[Rd] how to document stuff most users don't want to see
spencer.graves at prodsyse.com
Wed Oct 7 06:15:27 CEST 2009
I write *.Rd files primarily because it helps me think through what I
want the software to do AND because the "\examples" provide any degree
of unit testing I feel I need to create "trustworth software" (to quote
Chambers). The fact that I can then share the resulting package with
others is a marvelous byproduct of this approach to software
development, but not the primary reason I do it. Earlier today, I read
where Hadley had had problems with my code and had to read the help file
carefully to understand how to fix the problem. I immediately wrote to
Hadley inviting more input (and to my collaborator to suggest that the
package be placed on R-Forge to make it easier for people to improve
Adding my $0.02 to Seth's.
Seth Falcon wrote:
> Writing good documentation is hard. I can appreciate the desire to
> find technological solutions that improve documentation. However, the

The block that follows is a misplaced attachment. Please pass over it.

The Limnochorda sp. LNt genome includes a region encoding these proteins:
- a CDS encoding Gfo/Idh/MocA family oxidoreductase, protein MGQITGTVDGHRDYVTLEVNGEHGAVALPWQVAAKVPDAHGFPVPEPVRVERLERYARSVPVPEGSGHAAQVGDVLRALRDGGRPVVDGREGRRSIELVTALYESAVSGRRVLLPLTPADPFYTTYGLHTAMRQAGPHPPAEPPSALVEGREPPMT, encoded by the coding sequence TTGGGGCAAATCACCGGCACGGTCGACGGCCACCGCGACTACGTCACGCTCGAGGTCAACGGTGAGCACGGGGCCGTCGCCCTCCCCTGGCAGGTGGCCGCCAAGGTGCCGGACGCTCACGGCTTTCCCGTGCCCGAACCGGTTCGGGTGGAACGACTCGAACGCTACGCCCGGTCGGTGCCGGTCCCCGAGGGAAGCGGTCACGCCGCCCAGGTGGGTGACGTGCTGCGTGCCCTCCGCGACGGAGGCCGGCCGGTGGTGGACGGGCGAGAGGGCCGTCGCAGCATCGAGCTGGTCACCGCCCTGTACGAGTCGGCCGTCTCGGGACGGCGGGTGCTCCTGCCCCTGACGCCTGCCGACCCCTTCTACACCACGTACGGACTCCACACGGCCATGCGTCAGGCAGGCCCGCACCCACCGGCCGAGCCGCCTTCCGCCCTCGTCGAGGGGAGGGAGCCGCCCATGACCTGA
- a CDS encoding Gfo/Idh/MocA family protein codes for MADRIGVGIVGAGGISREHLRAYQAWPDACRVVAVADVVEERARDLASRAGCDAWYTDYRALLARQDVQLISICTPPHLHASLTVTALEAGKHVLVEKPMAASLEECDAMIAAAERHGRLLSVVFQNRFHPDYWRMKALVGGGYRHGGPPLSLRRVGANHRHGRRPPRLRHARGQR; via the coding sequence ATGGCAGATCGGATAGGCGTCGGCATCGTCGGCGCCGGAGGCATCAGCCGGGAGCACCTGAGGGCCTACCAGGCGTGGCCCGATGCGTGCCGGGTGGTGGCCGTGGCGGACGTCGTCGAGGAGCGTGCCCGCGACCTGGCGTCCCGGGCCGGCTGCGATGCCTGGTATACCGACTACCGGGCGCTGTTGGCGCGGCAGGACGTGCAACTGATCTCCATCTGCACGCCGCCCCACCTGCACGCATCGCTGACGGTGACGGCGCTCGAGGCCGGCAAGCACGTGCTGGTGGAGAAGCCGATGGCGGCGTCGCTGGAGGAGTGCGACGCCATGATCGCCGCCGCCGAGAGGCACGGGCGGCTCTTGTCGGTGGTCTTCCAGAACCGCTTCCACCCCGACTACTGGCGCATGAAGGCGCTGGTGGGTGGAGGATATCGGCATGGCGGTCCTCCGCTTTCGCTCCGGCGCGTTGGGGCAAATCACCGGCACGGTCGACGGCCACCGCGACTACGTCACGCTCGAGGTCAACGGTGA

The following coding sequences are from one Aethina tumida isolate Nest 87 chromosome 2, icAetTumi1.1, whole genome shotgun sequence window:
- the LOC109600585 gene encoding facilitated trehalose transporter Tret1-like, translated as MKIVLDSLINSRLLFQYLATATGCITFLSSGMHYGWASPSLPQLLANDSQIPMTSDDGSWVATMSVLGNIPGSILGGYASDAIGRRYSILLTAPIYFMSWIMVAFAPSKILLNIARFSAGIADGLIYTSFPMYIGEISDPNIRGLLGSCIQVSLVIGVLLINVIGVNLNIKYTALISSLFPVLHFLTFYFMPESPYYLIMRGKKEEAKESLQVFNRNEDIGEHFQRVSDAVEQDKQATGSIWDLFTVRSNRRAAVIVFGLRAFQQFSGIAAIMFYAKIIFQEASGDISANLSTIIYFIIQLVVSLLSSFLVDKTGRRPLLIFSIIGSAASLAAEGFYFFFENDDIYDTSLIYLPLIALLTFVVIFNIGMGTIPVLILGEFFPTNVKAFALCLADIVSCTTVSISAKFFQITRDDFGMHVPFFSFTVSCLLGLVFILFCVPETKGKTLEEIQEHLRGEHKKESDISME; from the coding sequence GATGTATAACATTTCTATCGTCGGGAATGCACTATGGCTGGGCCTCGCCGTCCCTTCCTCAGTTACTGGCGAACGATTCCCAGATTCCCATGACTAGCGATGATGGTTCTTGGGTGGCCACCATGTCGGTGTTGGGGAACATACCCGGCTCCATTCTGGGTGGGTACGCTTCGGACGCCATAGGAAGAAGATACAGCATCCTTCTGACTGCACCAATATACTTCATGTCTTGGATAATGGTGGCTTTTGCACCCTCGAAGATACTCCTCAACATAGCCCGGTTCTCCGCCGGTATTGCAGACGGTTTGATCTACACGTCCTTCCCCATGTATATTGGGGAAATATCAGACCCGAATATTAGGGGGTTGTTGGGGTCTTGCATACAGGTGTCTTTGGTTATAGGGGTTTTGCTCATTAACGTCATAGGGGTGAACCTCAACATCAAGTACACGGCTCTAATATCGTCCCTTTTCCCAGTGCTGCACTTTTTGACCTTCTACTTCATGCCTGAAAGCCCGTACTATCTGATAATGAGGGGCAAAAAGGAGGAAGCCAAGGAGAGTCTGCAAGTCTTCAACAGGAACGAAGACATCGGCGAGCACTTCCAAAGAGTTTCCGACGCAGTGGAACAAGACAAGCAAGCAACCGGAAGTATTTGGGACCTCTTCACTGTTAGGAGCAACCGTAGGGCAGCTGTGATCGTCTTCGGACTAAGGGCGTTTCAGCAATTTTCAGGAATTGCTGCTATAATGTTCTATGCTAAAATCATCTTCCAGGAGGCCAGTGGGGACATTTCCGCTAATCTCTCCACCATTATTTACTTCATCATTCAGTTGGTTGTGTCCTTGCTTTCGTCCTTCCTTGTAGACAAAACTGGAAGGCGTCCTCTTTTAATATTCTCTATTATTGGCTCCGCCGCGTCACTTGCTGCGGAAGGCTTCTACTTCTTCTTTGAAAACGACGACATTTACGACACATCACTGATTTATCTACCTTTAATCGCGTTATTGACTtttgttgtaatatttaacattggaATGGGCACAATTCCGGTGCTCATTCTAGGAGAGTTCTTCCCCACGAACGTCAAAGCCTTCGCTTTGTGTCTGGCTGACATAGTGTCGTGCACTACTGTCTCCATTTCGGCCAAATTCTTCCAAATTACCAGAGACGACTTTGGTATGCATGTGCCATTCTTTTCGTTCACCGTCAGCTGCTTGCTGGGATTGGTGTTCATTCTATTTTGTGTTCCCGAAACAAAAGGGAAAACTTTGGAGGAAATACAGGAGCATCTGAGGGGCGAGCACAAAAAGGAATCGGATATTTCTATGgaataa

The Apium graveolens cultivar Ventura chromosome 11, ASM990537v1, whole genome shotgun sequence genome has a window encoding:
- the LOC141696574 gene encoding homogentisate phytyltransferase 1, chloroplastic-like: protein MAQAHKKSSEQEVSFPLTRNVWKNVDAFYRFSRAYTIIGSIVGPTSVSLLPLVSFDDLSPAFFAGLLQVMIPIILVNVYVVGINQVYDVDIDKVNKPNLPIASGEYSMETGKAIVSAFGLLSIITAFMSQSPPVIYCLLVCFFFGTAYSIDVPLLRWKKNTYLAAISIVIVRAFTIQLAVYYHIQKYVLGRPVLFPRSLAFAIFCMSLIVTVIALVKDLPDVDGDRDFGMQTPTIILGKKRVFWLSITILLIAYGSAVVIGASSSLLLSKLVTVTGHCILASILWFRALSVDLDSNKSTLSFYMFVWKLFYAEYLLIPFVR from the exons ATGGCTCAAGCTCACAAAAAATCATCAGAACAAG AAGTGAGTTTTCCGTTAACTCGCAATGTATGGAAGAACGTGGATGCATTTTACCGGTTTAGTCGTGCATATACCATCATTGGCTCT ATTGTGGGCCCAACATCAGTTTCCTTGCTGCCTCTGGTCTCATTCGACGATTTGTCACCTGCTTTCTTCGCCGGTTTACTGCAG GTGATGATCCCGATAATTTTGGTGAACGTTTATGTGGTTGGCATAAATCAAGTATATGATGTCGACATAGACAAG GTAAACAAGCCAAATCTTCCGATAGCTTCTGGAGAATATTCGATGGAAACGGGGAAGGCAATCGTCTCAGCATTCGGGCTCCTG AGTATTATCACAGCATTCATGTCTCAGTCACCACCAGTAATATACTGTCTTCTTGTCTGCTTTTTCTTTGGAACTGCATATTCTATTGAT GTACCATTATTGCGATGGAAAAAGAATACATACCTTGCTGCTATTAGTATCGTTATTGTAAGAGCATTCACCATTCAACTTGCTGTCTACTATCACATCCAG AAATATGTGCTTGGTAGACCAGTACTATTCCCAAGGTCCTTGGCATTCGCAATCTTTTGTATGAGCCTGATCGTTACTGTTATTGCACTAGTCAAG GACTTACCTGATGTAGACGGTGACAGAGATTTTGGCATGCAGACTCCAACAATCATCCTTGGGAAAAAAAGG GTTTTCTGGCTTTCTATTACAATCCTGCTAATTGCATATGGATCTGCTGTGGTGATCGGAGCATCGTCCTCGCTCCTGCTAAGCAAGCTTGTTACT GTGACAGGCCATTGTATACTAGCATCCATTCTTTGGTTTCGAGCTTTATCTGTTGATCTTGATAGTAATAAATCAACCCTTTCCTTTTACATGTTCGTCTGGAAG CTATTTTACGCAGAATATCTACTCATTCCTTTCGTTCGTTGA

> benefit of a help system that allows for varying degrees of verbosity
> is very likely to be overshadowed by the additional complexity imposed
> on the help system.
> Users would need to learn how to tune the help system. Developers
> would need to learn and follow the system of variable verbosity. This
> time would be better spent by developers simply improving the
> documentation and by users by simply reading the improved
> My $0.02.
> + seth
Spencer Graves, PE, PhD
President and Chief Operating Officer
Structure Inspection and Monitoring, Inc.
751 Emerson Ct.
San José, CA 95126
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